Google Earth/ 2014 Digital Globe

    Overdevelopment, Overpopulation, Overshoot

    Big Hole: The Mir Mine in Russia is the world’s largest diamond mine.

    Daniel Dancer

    Overdevelopment, Overpopulation, Overshoot

    Clear-cut: Industrial forestry degrading public lands, Willamette National Forest, Oregon

    Peter Essick

    Overdevelopment, Overpopulation, Overshoot

    Computer Dump: Massive quantities of waste from obsolete computers and other electronics are typically shipped to the developing world for sorting and/or disposal. Photo from Accra, Ghana.

    Daniel Beltra

    Overdevelopment, Overpopulation, Overshoot

    Oil Spill Fire: Aerial view of an oil fire following the 2010 Deepwater Horizon oil disaster, Gulf of Mexico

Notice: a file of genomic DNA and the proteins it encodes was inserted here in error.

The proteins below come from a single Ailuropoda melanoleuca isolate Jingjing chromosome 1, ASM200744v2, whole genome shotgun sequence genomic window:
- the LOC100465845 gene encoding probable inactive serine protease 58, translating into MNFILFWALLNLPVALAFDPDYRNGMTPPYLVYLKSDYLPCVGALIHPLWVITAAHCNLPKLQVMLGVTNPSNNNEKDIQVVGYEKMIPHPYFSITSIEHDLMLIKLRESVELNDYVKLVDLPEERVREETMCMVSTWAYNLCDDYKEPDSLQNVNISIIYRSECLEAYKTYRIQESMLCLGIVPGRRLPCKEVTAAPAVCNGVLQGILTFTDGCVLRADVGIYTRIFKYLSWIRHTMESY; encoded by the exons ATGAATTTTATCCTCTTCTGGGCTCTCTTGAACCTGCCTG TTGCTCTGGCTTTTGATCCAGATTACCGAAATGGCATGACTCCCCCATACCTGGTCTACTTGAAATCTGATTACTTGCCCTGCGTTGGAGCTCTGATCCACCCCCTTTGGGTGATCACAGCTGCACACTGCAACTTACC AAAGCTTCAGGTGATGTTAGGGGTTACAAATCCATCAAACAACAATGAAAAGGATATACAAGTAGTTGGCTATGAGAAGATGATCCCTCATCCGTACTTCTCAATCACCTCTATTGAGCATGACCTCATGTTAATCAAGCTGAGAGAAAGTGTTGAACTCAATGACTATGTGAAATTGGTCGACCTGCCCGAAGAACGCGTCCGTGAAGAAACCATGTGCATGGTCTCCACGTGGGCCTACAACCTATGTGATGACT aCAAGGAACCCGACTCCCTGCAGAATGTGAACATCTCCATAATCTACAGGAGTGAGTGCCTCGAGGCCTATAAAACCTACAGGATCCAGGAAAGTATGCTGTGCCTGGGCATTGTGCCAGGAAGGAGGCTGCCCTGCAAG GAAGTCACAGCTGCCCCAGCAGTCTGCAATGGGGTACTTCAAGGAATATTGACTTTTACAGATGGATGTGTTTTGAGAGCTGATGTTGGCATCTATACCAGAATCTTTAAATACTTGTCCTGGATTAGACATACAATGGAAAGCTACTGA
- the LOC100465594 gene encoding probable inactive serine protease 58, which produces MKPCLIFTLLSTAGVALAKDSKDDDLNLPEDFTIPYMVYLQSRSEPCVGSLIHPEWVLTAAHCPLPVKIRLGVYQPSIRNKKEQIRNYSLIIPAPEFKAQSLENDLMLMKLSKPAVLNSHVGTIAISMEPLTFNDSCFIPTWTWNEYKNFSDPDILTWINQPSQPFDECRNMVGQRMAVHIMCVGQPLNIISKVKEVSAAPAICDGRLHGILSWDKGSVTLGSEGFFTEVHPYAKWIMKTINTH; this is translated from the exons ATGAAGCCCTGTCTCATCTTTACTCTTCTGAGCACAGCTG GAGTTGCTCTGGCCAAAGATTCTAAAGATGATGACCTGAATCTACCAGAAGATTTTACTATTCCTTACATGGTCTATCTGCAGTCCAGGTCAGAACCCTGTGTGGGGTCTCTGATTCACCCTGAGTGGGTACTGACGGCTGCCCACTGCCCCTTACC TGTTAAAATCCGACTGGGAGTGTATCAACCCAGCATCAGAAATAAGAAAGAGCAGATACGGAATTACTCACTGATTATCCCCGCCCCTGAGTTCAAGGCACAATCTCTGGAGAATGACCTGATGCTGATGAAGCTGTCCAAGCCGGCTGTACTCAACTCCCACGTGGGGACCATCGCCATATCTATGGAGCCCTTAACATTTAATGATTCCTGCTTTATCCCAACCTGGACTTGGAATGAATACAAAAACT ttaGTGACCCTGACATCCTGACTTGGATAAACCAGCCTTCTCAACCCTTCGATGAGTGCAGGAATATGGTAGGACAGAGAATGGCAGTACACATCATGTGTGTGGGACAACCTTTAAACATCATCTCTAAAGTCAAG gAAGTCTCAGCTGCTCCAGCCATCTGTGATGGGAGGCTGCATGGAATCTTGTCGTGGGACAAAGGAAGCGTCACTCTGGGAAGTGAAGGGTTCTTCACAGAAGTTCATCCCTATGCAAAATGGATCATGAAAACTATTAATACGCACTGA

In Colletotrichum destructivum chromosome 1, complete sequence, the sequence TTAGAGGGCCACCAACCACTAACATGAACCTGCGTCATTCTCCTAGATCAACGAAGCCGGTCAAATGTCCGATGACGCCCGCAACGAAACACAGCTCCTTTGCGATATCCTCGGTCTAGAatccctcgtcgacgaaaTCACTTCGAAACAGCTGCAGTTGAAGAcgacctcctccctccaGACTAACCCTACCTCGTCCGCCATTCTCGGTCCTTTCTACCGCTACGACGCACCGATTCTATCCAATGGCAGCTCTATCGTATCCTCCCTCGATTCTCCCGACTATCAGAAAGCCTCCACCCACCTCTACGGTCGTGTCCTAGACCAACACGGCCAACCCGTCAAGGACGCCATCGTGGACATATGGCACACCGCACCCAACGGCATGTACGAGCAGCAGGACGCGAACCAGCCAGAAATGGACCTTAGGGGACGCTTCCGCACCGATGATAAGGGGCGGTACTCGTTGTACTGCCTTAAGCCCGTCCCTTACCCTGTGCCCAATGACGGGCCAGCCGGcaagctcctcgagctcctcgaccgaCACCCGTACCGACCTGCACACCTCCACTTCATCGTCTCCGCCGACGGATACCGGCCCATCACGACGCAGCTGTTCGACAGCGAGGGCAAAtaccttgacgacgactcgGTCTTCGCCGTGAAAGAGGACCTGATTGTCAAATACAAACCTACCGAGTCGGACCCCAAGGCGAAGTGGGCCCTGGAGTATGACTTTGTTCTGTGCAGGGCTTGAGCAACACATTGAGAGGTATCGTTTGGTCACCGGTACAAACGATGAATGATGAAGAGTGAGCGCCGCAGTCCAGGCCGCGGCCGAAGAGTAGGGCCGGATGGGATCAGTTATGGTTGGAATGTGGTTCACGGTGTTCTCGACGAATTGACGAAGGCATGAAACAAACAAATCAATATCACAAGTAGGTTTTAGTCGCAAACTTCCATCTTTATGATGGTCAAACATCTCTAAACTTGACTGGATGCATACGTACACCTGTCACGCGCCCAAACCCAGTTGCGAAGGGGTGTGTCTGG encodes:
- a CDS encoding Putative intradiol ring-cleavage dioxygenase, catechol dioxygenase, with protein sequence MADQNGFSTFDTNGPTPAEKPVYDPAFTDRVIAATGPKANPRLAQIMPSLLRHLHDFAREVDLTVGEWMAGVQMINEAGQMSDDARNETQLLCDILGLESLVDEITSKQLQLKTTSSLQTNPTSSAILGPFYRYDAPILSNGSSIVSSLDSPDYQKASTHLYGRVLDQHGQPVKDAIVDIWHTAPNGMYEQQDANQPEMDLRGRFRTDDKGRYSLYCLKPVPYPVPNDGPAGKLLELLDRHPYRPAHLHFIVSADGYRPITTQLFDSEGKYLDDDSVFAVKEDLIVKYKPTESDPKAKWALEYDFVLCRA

Ian Wylie

    Overdevelopment, Overpopulation, Overshoot

    Slide 13

    Airplane Contrails: Globalized transportation networks, especially commercial aviation, are a major contributor of air pollution and greenhouse gas emissions. Photo of contrails in the west London sky over the River Thames, London, England.

    R.J. Sangosti/Denver Post

    Overdevelopment, Overpopulation, Overshoot

    Fire: More frequent and more intense wildfires (such as this one in Colorado, USA) are another consequence of a warming planet.

  • Recent Slide Shows



Comment Preview

Your name will appear as username ( settings | log out )

You may use these HTML tags and attributes: <a href=""> <b> <em> <strong> <i> <blockquote>